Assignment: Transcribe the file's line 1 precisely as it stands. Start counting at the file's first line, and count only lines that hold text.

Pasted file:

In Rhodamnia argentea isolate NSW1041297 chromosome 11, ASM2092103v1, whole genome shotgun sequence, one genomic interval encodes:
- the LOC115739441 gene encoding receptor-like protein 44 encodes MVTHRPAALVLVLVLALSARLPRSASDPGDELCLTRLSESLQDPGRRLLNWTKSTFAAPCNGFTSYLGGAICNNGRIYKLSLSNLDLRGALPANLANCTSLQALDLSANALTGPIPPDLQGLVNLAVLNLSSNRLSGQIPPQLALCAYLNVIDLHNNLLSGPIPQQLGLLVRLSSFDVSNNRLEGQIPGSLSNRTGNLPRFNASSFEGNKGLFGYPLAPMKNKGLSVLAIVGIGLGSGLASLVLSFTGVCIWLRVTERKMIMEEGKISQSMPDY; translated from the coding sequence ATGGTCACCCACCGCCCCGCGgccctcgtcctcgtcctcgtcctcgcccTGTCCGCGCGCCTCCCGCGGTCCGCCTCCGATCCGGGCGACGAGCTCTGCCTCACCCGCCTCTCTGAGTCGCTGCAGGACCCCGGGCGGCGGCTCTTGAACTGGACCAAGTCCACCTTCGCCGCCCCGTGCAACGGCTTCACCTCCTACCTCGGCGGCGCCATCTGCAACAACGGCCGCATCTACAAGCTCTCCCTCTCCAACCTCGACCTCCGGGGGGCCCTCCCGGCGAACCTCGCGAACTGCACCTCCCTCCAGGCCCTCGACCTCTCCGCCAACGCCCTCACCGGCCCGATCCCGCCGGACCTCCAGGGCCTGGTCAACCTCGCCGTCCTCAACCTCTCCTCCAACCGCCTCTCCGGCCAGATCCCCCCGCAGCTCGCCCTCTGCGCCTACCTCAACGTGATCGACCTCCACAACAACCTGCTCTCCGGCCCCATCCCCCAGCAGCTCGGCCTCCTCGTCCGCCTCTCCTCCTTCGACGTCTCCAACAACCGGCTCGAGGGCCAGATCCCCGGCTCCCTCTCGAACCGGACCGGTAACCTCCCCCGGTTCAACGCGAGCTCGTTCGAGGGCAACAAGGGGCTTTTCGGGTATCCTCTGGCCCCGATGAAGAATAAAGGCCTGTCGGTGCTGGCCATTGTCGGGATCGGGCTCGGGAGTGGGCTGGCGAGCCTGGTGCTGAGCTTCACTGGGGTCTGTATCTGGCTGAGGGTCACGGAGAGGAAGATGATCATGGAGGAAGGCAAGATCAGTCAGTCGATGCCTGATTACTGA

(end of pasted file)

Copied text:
In Rhodamnia argentea isolate NSW1041297 chromosome 11, ASM2092103v1, whole genome shotgun sequence, one genomic interval encodes: